Laurel Halo's latest release as King Felix evokes the stillness of extreme speed, says Charlie Robin Jones.
Earlier today I wrote a piece about the latest track from Laurel Halo’s King Felix project, Armstrong Limit. Because it was early and I’ve been been fascinated by the was-he-wasn’t-he furore surrounding possible doper and definite Tour de France cyclist Lance Armstrong, I made a few bad puns and left it at that. It turns out that the tune is actually about mega-high flying. When you’re up above the troposphere, the air is very thin. It’s why jet fighter pilots wear those awesome masks. Fly over 12 miles up – just above what’s called the Armstrong limit – without a pressure suit, and the density is so low, your bodily fluids boil. Imagine – tears and saliva turning into water vapour and your heart pumping exploding blood through molten capillaries, just at a height the earth curves.
Electronic music has long fetishised velocity. Off the top of my head, you have the Zang Tuum Tumb futurists imagining airplanes the size of castles, Kraftwerk’s ‘Autobahn’, Model 500’s Nightdrive (Thru-Babylon) and Orbital’s M25 grand tour. Laurel Halo has herself played with the idea of transport, writing her ‘Hour Logic’ EP about the feelings of mass transit. The fact there were no references to old Metros aside, it perfectly captured the dense, discordantly sensual effect and queer distancing of speeding through cities on packed trains. Armstrong Limit is a clearer ode to a cleaner end than you could ever find on the ground, or under it.
In Tom Wolfe’s The Right Stuff, he interviewed the Air Force captains that fly test planes further and faster than anyone before in the aftermath of the space race. The brave Chucks and Scotts report nothing more than an easy nonchalance about the risks. Having gone beyond vertigo, there’s little else to do but shrug your shoulders when on earth, I suppose. Some of their comrades must have hit the Armstrong limit, but they’re more interested in having a beer and a barbecue and getting back up. Perhaps it’s something to do with that odd stillness that exists at incredible speed. Bodies are held static and light from speed, apparently, the unimaginable tension of flying a several ton lump several times faster than sound pauses the mind like those snatches in the final act of 2001.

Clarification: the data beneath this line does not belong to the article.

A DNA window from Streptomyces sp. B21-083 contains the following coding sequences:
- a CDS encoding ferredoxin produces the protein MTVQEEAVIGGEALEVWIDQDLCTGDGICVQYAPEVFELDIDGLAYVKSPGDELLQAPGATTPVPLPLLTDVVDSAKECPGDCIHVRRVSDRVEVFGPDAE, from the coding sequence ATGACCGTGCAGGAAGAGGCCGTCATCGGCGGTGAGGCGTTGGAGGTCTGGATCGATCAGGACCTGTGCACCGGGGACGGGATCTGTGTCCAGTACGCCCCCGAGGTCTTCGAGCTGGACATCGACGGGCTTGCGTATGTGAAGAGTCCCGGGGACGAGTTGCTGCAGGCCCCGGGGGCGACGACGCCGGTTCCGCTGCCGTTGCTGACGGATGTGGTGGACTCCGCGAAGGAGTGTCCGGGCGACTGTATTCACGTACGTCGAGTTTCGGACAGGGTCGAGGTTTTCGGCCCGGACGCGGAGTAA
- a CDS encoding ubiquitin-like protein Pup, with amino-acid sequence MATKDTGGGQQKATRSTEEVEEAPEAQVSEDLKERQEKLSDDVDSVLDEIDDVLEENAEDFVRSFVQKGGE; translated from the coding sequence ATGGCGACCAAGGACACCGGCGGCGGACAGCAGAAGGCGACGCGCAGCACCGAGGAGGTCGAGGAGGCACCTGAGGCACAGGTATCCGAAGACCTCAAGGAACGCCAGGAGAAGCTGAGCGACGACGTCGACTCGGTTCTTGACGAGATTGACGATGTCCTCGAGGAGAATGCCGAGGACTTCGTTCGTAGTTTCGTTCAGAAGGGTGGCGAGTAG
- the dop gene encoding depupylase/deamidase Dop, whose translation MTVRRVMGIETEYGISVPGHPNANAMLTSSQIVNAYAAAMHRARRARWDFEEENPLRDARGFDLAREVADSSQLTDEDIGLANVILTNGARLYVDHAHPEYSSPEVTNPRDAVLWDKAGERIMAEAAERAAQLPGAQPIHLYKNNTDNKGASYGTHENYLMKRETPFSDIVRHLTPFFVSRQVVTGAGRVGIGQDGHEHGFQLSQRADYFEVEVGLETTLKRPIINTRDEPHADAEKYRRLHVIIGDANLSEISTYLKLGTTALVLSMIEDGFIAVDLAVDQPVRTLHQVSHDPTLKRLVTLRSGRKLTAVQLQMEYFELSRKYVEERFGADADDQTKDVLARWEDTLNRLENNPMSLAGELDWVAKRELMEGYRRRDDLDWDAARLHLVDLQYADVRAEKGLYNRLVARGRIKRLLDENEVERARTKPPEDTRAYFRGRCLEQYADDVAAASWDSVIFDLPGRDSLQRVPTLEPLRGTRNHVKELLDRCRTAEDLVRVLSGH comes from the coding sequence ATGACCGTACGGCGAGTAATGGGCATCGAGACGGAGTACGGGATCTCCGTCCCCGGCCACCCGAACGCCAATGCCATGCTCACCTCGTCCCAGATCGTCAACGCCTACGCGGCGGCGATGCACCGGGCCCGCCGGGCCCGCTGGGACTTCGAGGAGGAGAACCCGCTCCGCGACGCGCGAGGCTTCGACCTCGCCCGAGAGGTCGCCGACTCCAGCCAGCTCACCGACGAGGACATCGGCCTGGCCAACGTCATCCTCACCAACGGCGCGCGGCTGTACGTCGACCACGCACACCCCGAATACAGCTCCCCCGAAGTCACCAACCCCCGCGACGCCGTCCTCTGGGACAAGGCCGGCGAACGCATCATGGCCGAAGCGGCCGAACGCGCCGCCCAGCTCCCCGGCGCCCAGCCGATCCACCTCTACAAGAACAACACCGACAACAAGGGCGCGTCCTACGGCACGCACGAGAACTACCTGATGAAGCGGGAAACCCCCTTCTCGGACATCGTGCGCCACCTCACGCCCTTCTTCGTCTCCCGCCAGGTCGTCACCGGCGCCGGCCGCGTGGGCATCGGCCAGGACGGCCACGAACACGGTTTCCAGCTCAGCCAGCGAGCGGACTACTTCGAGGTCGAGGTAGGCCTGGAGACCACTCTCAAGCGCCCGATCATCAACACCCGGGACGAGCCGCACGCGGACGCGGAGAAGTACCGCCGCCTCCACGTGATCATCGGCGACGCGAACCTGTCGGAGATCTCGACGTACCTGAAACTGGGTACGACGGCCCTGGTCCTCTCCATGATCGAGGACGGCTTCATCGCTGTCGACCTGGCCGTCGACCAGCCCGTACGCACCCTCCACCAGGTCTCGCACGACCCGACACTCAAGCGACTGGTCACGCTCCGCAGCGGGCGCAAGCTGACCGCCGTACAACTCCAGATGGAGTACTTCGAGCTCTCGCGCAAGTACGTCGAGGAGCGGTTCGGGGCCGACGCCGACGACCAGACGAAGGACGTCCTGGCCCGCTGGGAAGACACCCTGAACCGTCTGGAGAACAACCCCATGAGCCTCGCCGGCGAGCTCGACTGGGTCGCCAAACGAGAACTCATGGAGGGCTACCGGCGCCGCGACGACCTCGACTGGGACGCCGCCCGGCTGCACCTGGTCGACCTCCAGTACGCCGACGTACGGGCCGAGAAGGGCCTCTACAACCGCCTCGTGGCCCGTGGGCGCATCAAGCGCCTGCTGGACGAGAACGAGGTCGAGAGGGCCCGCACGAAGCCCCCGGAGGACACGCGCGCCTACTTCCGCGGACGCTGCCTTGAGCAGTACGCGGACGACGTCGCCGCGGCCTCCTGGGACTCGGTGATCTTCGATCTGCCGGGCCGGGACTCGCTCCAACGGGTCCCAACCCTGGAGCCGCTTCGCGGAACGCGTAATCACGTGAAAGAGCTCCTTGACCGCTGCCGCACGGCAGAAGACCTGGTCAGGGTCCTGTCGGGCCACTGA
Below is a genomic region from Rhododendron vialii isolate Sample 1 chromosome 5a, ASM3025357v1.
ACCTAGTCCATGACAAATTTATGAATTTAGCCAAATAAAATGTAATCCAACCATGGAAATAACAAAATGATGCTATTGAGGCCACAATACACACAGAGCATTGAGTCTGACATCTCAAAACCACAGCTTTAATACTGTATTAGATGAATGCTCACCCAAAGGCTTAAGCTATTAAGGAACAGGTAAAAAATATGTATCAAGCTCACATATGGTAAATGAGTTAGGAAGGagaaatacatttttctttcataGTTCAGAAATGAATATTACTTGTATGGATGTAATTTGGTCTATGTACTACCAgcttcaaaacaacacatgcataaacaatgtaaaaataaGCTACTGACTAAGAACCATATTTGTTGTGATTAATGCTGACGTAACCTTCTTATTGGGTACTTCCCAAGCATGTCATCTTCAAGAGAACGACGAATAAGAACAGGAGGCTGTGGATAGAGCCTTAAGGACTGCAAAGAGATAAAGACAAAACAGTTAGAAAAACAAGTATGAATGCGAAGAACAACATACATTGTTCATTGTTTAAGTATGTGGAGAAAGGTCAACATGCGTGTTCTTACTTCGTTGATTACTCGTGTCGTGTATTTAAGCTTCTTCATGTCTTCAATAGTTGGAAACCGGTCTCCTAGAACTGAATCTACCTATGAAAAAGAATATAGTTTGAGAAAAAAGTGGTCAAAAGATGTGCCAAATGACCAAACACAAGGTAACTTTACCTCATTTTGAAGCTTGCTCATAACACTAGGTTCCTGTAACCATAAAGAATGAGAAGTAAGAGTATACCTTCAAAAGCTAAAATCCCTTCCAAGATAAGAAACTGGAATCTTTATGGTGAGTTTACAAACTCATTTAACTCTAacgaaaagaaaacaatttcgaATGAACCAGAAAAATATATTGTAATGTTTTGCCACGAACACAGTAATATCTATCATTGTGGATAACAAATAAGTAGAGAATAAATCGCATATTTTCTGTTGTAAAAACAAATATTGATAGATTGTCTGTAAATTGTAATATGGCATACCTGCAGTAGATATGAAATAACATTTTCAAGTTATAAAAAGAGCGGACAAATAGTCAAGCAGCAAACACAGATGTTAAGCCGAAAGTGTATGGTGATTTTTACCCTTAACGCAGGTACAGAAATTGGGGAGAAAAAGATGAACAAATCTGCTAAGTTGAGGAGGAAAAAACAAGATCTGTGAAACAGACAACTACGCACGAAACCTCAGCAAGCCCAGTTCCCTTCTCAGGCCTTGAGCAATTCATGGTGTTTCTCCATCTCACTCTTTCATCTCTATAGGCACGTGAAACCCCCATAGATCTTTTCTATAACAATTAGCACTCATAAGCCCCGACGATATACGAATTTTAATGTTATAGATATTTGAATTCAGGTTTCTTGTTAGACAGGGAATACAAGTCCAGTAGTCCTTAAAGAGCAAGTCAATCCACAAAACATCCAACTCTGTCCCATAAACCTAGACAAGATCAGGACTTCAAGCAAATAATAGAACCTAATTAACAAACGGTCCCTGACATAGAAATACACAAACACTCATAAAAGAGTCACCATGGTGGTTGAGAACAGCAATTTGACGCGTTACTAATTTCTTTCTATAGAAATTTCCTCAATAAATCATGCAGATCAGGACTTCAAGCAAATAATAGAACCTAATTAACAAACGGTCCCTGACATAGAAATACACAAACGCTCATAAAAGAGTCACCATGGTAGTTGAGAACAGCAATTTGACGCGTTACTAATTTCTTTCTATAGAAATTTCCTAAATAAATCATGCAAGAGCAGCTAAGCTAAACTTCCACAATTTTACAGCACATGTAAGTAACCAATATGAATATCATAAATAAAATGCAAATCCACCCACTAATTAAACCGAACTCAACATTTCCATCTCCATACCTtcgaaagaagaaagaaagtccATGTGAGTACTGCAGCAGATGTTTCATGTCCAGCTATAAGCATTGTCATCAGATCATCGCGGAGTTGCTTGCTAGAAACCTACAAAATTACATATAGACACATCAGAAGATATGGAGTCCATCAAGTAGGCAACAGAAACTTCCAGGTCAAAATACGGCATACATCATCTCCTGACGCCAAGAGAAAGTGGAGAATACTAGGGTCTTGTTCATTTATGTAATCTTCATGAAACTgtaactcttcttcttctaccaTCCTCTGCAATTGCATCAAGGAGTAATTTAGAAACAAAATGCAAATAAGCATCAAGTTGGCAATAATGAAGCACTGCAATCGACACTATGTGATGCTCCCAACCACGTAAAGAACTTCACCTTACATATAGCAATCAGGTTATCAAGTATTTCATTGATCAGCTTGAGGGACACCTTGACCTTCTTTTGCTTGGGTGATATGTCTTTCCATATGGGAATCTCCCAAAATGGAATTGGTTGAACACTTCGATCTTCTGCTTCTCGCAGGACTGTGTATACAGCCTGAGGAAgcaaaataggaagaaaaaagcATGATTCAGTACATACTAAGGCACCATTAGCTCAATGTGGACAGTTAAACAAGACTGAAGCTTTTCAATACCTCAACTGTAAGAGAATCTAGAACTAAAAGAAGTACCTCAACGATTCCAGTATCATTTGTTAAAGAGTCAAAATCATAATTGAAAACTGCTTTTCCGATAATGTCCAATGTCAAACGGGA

Which brings us back to the track Armstrong Limit. Still yet surging, with a climax that lasts the length of the song, it’s controlled yet sublime, reaching for an velocity where veins turn viscous. It feels fast and slow, like ascending wrapped in a really, really high-tech plane. Working with a template of tones taken from synth and techno, she’s leaving the world way behind and beneath. Icarus flew too high and dropped like a stone. High in the stratosphere, Bart Simpson spat down and dropped off the escalator to heaven. But at the Armstrong limit, Laurel Halo is rushing forward, straight into the deep blue.